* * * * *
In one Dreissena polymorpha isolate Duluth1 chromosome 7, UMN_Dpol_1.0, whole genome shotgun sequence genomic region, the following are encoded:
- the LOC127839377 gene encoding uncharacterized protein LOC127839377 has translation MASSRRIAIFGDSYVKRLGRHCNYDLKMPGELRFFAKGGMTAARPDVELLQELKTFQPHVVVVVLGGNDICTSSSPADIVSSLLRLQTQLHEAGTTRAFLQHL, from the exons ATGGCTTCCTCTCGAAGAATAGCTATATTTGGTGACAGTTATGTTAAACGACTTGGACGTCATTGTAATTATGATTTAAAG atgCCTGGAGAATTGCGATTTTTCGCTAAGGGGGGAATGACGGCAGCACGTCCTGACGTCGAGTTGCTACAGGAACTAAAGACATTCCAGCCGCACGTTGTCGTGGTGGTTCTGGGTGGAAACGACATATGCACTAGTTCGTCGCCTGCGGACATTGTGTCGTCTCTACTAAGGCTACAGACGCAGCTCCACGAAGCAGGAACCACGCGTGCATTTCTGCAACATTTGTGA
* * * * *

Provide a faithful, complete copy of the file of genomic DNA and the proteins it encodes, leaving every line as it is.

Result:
In one Dreissena polymorpha isolate Duluth1 chromosome 7, UMN_Dpol_1.0, whole genome shotgun sequence genomic region, the following are encoded:
- the LOC127839377 gene encoding uncharacterized protein LOC127839377 has translation MASSRRIAIFGDSYVKRLGRHCNYDLKMPGELRFFAKGGMTAARPDVELLQELKTFQPHVVVVVLGGNDICTSSSPADIVSSLLRLQTQLHEAGTTRAFLQHL, from the exons ATGGCTTCCTCTCGAAGAATAGCTATATTTGGTGACAGTTATGTTAAACGACTTGGACGTCATTGTAATTATGATTTAAAG atgCCTGGAGAATTGCGATTTTTCGCTAAGGGGGGAATGACGGCAGCACGTCCTGACGTCGAGTTGCTACAGGAACTAAAGACATTCCAGCCGCACGTTGTCGTGGTGGTTCTGGGTGGAAACGACATATGCACTAGTTCGTCGCCTGCGGACATTGTGTCGTCTCTACTAAGGCTACAGACGCAGCTCCACGAAGCAGGAACCACGCGTGCATTTCTGCAACATTTGTGA